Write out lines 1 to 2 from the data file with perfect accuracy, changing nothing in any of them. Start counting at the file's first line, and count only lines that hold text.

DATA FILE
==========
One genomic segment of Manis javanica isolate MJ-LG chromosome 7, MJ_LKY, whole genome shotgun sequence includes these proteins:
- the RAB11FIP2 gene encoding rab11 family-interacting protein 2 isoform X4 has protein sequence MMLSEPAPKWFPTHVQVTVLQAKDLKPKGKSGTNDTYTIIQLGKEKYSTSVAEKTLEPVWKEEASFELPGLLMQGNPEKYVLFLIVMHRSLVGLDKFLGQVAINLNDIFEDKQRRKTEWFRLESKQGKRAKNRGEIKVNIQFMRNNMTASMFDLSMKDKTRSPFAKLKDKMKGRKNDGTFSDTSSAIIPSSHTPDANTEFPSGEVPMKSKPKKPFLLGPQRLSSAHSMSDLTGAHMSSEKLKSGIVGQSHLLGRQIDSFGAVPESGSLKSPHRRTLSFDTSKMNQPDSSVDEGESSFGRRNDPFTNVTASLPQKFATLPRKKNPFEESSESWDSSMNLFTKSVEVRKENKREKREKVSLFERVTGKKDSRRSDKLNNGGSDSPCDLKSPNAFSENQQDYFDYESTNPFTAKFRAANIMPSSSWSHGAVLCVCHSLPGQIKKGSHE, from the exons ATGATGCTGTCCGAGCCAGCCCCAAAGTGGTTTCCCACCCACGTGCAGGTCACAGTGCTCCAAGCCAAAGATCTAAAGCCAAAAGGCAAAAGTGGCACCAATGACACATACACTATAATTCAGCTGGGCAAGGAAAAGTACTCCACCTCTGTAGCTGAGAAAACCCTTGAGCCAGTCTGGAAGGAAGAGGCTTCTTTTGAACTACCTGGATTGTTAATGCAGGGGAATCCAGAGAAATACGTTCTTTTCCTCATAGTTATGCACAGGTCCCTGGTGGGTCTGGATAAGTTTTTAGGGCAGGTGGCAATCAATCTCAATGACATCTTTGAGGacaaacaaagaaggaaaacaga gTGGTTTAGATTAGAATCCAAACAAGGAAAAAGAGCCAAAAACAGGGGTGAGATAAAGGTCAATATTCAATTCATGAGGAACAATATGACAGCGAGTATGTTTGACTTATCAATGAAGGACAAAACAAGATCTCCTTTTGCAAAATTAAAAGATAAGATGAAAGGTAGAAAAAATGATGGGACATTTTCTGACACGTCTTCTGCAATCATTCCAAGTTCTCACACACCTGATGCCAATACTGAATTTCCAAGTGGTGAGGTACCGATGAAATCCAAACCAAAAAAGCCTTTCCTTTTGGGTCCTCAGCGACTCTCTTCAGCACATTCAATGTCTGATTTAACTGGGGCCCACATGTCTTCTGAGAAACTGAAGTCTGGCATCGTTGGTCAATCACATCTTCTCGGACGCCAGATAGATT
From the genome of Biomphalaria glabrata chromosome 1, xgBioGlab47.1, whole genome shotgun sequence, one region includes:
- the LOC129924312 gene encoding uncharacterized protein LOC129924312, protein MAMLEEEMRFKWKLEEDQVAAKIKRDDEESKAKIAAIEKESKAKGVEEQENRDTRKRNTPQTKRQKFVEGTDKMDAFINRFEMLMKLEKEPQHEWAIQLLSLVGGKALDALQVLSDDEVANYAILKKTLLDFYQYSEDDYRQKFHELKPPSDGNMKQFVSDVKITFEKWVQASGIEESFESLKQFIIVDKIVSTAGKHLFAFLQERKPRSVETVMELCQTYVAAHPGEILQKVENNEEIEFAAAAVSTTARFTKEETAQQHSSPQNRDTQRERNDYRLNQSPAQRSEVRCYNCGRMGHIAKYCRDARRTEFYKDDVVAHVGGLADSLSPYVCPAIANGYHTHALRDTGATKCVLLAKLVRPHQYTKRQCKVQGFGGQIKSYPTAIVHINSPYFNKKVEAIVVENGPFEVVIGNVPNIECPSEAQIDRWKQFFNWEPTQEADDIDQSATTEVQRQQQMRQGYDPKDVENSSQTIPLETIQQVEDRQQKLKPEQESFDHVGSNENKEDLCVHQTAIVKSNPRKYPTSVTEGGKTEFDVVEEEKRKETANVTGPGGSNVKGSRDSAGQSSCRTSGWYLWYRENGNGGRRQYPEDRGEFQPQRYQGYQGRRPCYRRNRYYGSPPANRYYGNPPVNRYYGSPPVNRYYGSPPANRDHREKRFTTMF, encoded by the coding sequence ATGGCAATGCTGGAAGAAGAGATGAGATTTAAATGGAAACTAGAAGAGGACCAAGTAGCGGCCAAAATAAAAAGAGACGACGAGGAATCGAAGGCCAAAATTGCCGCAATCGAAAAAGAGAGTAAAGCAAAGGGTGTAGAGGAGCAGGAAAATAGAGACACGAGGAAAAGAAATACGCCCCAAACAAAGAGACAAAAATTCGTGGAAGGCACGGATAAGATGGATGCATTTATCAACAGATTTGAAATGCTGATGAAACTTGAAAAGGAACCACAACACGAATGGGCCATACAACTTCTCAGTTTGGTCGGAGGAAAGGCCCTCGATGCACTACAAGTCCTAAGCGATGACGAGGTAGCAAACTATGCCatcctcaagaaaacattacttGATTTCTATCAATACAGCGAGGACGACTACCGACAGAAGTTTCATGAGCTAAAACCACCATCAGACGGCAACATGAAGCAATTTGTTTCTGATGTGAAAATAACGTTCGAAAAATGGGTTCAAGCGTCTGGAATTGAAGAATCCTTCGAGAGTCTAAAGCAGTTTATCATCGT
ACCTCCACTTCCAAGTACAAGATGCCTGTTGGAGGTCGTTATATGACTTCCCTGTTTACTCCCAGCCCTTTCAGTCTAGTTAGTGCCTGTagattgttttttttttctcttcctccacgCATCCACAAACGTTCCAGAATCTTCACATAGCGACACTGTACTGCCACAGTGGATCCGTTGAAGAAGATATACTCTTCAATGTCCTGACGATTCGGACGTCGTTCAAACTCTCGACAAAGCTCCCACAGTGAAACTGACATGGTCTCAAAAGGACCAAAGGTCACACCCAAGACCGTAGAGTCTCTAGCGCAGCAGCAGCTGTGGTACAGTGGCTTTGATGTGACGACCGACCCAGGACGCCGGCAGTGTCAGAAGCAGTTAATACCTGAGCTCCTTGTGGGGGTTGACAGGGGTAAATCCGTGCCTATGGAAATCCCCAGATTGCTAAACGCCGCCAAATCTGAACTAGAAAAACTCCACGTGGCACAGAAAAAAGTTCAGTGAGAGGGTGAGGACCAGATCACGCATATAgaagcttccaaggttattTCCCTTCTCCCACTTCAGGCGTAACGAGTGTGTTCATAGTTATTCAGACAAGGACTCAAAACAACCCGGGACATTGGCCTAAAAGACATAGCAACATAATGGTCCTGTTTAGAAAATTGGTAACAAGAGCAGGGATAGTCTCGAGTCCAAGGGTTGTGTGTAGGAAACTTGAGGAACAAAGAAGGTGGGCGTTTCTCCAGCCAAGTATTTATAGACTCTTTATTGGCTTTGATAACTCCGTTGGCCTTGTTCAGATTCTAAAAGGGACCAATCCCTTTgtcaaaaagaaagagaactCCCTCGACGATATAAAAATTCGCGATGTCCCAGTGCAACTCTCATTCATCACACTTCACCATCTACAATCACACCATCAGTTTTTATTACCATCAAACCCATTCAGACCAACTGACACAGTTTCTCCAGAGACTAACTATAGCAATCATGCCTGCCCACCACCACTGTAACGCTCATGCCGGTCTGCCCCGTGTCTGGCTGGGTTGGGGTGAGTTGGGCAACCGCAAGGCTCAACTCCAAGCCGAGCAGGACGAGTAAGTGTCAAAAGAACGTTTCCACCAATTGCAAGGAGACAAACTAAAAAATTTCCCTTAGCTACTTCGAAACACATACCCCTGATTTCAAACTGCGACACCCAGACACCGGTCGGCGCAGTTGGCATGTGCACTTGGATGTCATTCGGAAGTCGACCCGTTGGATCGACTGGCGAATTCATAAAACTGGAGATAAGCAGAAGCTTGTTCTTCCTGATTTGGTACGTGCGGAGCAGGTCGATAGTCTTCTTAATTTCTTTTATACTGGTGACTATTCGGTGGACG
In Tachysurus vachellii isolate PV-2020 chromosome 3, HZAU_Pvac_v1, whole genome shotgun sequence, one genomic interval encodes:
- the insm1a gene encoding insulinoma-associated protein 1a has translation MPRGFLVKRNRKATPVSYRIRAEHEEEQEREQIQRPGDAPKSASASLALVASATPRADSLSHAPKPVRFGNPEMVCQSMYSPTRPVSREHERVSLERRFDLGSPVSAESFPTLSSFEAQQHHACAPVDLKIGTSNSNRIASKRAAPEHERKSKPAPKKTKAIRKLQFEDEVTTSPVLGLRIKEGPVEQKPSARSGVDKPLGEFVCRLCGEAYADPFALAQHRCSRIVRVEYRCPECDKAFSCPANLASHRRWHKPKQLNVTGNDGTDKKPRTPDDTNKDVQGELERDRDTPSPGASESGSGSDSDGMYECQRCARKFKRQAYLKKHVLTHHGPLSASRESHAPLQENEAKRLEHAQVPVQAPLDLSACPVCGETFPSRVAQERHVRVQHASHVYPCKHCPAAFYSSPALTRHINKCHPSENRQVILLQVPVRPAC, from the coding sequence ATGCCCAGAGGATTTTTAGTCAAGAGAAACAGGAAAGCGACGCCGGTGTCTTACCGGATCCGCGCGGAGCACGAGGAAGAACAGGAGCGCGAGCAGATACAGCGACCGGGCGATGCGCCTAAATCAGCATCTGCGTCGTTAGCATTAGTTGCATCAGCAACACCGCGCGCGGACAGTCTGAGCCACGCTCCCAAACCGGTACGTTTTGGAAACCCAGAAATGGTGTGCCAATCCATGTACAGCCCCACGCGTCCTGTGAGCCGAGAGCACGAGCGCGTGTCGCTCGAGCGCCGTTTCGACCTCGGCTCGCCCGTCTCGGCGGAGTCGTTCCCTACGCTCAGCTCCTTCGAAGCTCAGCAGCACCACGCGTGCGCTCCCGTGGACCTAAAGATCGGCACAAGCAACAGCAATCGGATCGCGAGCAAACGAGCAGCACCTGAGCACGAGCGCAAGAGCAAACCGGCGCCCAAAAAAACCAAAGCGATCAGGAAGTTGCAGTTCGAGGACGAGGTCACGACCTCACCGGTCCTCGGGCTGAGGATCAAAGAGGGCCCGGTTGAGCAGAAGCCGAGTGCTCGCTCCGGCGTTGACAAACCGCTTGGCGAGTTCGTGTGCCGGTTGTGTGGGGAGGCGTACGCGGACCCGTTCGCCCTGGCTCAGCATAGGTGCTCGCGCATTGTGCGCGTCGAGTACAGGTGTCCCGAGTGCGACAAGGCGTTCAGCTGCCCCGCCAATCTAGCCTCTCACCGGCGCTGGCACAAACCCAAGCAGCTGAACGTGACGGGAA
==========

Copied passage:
One genomic segment of Manis javanica isolate MJ-LG chromosome 7, MJ_LKY, whole genome shotgun sequence includes these proteins:
- the RAB11FIP2 gene encoding rab11 family-interacting protein 2 isoform X4 has protein sequence MMLSEPAPKWFPTHVQVTVLQAKDLKPKGKSGTNDTYTIIQLGKEKYSTSVAEKTLEPVWKEEASFELPGLLMQGNPEKYVLFLIVMHRSLVGLDKFLGQVAINLNDIFEDKQRRKTEWFRLESKQGKRAKNRGEIKVNIQFMRNNMTASMFDLSMKDKTRSPFAKLKDKMKGRKNDGTFSDTSSAIIPSSHTPDANTEFPSGEVPMKSKPKKPFLLGPQRLSSAHSMSDLTGAHMSSEKLKSGIVGQSHLLGRQIDSFGAVPESGSLKSPHRRTLSFDTSKMNQPDSSVDEGESSFGRRNDPFTNVTASLPQKFATLPRKKNPFEESSESWDSSMNLFTKSVEVRKENKREKREKVSLFERVTGKKDSRRSDKLNNGGSDSPCDLKSPNAFSENQQDYFDYESTNPFTAKFRAANIMPSSSWSHGAVLCVCHSLPGQIKKGSHE, from the exons ATGATGCTGTCCGAGCCAGCCCCAAAGTGGTTTCCCACCCACGTGCAGGTCACAGTGCTCCAAGCCAAAGATCTAAAGCCAAAAGGCAAAAGTGGCACCAATGACACATACACTATAATTCAGCTGGGCAAGGAAAAGTACTCCACCTCTGTAGCTGAGAAAACCCTTGAGCCAGTCTGGAAGGAAGAGGCTTCTTTTGAACTACCTGGATTGTTAATGCAGGGGAATCCAGAGAAATACGTTCTTTTCCTCATAGTTATGCACAGGTCCCTGGTGGGTCTGGATAAGTTTTTAGGGCAGGTGGCAATCAATCTCAATGACATCTTTGAGGacaaacaaagaaggaaaacaga gTGGTTTAGATTAGAATCCAAACAAGGAAAAAGAGCCAAAAACAGGGGTGAGATAAAGGTCAATATTCAATTCATGAGGAACAATATGACAGCGAGTATGTTTGACTTATCAATGAAGGACAAAACAAGATCTCCTTTTGCAAAATTAAAAGATAAGATGAAAGGTAGAAAAAATGATGGGACATTTTCTGACACGTCTTCTGCAATCATTCCAAGTTCTCACACACCTGATGCCAATACTGAATTTCCAAGTGGTGAGGTACCGATGAAATCCAAACCAAAAAAGCCTTTCCTTTTGGGTCCTCAGCGACTCTCTTCAGCACATTCAATGTCTGATTTAACTGGGGCCCACATGTCTTCTGAGAAACTGAAGTCTGGCATCGTTGGTCAATCACATCTTCTCGGACGCCAGATAGATT